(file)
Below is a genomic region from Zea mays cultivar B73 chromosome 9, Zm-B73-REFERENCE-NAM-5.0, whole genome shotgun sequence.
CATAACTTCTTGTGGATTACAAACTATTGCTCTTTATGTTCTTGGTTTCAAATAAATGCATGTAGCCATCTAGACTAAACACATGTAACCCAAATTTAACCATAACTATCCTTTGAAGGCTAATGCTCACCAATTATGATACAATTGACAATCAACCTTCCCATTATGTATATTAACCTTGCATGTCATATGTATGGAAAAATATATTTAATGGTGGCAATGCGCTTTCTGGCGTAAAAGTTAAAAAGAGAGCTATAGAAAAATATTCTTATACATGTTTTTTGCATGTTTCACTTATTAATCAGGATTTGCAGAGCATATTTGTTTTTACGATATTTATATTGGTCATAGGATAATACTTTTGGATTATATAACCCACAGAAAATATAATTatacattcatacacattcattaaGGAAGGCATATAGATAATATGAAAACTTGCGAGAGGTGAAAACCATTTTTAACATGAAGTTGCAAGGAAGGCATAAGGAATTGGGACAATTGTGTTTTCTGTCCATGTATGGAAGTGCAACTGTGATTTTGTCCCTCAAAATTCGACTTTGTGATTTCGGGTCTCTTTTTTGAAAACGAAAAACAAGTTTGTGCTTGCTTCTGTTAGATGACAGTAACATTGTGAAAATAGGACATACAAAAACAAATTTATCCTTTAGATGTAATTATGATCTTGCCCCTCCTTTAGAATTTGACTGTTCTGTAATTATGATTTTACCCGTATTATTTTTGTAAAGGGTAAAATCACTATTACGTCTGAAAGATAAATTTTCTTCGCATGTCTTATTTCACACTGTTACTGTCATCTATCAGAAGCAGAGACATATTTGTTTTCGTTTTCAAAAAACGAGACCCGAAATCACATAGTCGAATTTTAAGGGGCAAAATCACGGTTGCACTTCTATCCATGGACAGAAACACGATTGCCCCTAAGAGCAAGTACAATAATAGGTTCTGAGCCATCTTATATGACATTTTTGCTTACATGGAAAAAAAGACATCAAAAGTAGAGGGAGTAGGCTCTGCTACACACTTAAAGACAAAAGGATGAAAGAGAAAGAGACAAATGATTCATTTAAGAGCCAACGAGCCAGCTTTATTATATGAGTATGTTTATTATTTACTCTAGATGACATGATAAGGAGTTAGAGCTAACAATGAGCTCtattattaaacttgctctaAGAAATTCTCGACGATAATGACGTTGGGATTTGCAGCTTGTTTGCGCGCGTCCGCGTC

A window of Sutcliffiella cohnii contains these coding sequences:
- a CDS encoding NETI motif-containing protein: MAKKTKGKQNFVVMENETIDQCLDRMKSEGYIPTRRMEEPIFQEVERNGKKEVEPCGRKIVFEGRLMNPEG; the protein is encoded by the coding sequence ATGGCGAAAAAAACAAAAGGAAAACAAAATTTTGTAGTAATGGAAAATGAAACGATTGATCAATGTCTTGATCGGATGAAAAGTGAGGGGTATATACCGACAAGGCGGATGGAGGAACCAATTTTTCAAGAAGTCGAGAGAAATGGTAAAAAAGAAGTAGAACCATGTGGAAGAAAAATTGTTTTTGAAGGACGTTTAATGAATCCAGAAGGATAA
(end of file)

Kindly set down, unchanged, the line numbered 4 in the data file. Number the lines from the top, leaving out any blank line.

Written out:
- a CDS encoding NETI motif-containing protein: MAKKTKGKQNFVVMENETIDQCLDRMKSEGYIPTRRMEEPIFQEVERNGKKEVEPCGRKIVFEGRLMNPEG; the protein is encoded by the coding sequence ATGGCGAAAAAAACAAAAGGAAAACAAAATTTTGTAGTAATGGAAAATGAAACGATTGATCAATGTCTTGATCGGATGAAAAGTGAGGGGTATATACCGACAAGGCGGATGGAGGAACCAATTTTTCAAGAAGTCGAGAGAAATGGTAAAAAAGAAGTAGAACCATGTGGAAGAAAAATTGTTTTTGAAGGACGTTTAATGAATCCAGAAGGATAA